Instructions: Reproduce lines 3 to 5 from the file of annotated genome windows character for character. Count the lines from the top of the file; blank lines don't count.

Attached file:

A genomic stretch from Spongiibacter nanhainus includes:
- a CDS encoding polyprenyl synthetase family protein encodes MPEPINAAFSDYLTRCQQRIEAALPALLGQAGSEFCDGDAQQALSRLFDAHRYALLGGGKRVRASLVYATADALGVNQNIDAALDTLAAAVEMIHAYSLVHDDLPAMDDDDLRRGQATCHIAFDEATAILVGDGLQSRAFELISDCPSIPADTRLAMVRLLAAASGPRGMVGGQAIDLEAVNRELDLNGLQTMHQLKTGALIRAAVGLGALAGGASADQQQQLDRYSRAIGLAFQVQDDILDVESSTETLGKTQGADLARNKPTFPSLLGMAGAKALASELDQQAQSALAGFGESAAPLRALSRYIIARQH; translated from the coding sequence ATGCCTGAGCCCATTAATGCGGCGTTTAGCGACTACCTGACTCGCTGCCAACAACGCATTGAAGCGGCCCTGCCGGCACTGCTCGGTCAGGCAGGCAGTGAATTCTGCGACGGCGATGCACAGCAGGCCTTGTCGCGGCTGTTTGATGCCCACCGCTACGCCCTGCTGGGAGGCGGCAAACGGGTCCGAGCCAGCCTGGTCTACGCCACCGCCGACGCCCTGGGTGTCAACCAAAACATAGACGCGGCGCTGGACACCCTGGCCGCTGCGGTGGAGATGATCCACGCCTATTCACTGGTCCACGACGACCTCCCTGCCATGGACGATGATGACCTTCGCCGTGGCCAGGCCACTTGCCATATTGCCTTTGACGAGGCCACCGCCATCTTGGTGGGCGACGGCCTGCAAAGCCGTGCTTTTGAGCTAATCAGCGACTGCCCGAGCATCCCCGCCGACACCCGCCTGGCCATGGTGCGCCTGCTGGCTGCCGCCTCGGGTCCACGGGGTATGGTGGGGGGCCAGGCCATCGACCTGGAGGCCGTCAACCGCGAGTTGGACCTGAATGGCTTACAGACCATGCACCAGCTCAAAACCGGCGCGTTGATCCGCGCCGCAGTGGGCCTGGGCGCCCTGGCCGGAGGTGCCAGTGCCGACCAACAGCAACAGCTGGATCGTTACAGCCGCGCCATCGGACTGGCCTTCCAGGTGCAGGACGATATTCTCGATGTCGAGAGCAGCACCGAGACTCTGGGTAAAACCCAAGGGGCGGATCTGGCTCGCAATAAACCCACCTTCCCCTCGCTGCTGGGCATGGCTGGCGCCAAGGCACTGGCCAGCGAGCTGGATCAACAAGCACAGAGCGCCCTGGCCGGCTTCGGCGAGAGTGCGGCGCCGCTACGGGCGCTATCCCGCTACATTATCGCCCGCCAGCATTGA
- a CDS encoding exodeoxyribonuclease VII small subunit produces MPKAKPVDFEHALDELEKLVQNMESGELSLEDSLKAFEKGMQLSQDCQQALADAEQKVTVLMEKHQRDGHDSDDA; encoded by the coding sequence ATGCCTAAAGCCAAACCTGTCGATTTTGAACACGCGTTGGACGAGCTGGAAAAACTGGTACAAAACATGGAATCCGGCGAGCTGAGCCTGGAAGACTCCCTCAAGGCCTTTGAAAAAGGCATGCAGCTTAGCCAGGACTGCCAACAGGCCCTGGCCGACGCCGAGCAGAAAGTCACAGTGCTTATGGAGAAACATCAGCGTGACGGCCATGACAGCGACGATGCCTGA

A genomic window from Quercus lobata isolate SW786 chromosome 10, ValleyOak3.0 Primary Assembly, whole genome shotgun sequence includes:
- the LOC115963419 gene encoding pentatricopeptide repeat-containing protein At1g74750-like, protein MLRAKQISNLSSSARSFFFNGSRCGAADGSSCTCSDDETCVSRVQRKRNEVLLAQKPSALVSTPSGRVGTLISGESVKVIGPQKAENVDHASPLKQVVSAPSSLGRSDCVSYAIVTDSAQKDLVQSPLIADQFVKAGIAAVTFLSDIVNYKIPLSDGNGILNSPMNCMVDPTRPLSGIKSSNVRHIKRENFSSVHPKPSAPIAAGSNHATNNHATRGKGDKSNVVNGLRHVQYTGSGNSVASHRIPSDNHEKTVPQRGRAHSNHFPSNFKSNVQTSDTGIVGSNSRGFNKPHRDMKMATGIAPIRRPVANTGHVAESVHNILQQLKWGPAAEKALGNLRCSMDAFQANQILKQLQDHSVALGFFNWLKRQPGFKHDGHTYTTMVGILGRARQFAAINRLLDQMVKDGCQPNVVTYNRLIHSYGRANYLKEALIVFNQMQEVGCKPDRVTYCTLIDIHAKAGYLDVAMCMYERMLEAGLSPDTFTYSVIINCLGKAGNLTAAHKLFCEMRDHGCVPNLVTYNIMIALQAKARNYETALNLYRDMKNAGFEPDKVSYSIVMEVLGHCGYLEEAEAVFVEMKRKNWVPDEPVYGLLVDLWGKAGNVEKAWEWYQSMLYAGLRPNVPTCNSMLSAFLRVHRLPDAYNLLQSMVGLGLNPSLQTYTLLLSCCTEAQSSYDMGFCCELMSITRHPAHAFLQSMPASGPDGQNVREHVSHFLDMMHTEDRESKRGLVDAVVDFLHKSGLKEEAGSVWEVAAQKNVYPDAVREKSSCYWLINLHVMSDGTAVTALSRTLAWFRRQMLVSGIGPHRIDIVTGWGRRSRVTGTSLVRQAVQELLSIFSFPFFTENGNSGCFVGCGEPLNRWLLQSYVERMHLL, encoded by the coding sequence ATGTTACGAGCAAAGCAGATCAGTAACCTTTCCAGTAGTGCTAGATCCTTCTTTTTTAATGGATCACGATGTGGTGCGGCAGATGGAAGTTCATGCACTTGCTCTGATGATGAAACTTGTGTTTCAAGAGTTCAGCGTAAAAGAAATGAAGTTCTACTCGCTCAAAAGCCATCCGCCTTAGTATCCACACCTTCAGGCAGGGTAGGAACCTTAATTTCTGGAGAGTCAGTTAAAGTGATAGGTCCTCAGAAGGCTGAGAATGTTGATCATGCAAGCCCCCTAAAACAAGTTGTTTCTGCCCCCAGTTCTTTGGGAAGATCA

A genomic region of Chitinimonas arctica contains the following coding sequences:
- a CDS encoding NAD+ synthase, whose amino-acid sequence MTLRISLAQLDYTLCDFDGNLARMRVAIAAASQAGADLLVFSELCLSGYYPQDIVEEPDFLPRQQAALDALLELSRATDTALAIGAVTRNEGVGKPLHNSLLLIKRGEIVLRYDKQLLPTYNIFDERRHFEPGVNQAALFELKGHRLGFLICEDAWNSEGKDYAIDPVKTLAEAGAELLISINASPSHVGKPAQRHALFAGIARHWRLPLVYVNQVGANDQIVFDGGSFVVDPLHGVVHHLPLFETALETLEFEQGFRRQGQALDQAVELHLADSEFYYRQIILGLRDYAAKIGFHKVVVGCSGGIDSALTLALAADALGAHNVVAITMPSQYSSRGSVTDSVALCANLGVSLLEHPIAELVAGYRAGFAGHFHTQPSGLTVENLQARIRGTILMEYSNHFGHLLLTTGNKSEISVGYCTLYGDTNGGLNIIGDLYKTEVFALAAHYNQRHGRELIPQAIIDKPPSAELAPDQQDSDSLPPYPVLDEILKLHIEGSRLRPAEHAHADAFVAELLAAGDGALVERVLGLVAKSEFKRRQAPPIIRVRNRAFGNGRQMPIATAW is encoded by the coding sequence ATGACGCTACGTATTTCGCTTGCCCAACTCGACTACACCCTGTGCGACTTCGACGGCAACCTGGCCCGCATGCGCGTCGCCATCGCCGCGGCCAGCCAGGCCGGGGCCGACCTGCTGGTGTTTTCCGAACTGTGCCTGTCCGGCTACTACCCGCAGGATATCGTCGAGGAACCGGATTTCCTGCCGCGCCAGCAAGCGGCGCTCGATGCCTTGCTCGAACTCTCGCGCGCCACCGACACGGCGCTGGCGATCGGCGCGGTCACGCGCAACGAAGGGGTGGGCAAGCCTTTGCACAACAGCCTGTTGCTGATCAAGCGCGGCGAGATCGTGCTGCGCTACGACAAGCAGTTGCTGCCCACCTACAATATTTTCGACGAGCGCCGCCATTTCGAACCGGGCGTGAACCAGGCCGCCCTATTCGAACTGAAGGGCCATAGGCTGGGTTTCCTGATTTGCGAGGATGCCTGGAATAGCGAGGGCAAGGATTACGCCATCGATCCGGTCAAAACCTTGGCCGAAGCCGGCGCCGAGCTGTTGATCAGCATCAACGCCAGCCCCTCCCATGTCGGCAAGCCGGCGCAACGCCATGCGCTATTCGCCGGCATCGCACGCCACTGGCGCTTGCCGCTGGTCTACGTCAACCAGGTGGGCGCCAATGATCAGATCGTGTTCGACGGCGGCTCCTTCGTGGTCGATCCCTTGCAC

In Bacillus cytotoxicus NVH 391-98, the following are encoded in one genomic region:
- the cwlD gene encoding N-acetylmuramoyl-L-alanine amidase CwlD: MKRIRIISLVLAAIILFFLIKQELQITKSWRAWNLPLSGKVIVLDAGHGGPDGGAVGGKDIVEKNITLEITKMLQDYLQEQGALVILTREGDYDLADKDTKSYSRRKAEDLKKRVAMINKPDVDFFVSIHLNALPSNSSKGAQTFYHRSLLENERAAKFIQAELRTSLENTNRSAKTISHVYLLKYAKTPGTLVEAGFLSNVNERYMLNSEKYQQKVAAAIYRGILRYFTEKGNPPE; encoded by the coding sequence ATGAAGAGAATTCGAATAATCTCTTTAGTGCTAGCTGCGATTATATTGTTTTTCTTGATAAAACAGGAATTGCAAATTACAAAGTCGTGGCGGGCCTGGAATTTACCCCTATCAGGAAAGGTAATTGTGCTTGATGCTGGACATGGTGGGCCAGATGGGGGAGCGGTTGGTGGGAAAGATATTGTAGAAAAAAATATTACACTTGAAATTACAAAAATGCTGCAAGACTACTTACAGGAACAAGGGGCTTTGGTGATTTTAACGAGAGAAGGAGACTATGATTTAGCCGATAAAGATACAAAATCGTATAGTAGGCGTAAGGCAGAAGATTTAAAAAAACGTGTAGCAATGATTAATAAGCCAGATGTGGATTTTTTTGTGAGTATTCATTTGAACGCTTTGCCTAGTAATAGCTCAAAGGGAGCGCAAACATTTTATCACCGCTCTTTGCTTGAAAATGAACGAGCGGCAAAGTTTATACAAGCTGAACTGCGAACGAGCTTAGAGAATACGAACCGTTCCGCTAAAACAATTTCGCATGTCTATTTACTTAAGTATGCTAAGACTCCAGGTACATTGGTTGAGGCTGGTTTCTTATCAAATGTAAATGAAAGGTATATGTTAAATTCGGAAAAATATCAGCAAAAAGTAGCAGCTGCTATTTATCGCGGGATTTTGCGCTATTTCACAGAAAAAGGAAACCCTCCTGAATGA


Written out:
- a CDS encoding exodeoxyribonuclease VII small subunit produces MPKAKPVDFEHALDELEKLVQNMESGELSLEDSLKAFEKGMQLSQDCQQALADAEQKVTVLMEKHQRDGHDSDDA; encoded by the coding sequence ATGCCTAAAGCCAAACCTGTCGATTTTGAACACGCGTTGGACGAGCTGGAAAAACTGGTACAAAACATGGAATCCGGCGAGCTGAGCCTGGAAGACTCCCTCAAGGCCTTTGAAAAAGGCATGCAGCTTAGCCAGGACTGCCAACAGGCCCTGGCCGACGCCGAGCAGAAAGTCACAGTGCTTATGGAGAAACATCAGCGTGACGGCCATGACAGCGACGATGCCTGA

A genomic window from Quercus lobata isolate SW786 chromosome 10, ValleyOak3.0 Primary Assembly, whole genome shotgun sequence includes:
- the LOC115963419 gene encoding pentatricopeptide repeat-containing protein At1g74750-like, protein MLRAKQISNLSSSARSFFFNGSRCGAADGSSCTCSDDETCVSRVQRKRNEVLLAQKPSALVSTPSGRVGTLISGESVKVIGPQKAENVDHASPLKQVVSAPSSLGRSDCVSYAIVTDSAQKDLVQSPLIADQFVKAGIAAVTFLSDIVNYKIPLSDGNGILNSPMNCMVDPTRPLSGIKSSNVRHIKRENFSSVHPKPSAPIAAGSNHATNNHATRGKGDKSNVVNGLRHVQYTGSGNSVASHRIPSDNHEKTVPQRGRAHSNHFPSNFKSNVQTSDTGIVGSNSRGFNKPHRDMKMATGIAPIRRPVANTGHVAESVHNILQQLKWGPAAEKALGNLRCSMDAFQANQILKQLQDHSVALGFFNWLKRQPGFKHDGHTYTTMVGILGRARQFAAINRLLDQMVKDGCQPNVVTYNRLIHSYGRANYLKEALIVFNQMQEVGCKPDRVTYCTLIDIHAKAGYLDVAMCMYERMLEAGLSPDTFTYSVIINCLGKAGNLTAAHKLFCEMRDHGCVPNLVTYNIMIALQAKARNYETALNLYRDMKNAGFEPDKVSYSIVMEVLGHCGYLEEAEAVFVEMKRKNWVPDEPVYGLLVDLWGKAGNVEKAWEWYQSMLYAGLRPNVPTCNSMLSAFLRVHRLPDAYNLLQSMVGLGLNPSLQTYTLLLSCCTEAQSSYDMGFCCELMSITRHPAHAFLQSMPASGPDGQNVREHVSHFLDMMHTEDRESKRGLVDAVVDFLHKSGLKEEAGSVWEVAAQKNVYPDAVREKSSCYWLINLHVMSDGTAVTALSRTLAWFRRQMLVSGIGPHRIDIVTGWGRRSRVTGTSLVRQAVQELLSIFSFPFFTENGNSGCFVGCGEPLNRWLLQSYVERMHLL, encoded by the coding sequence ATGTTACGAGCAAAGCAGATCAGTAACCTTTCCAGTAGTGCTAGATCCTTCTTTTTTAATGGATCACGATGTGGTGCGGCAGATGGAAGTTCATGCACTTGCTCTGATGATGAAACTTGTGTTTCAAGAGTTCAGCGTAAAAGAAATGAAGTTCTACTCGCTCAAAAGCCATCCGCCTTAGTATCCACACCTTCAGGCAGGGTAGGAACCTTAATTTCTGGAGAGTCAGTTAAAGTGATAGGTCCTCAGAAGGCTGAGAATGTTGATCATGCAAGCCCCCTAAAACAAGTTGTTTCTGCCCCCAGTTCTTTGGGAAGATCA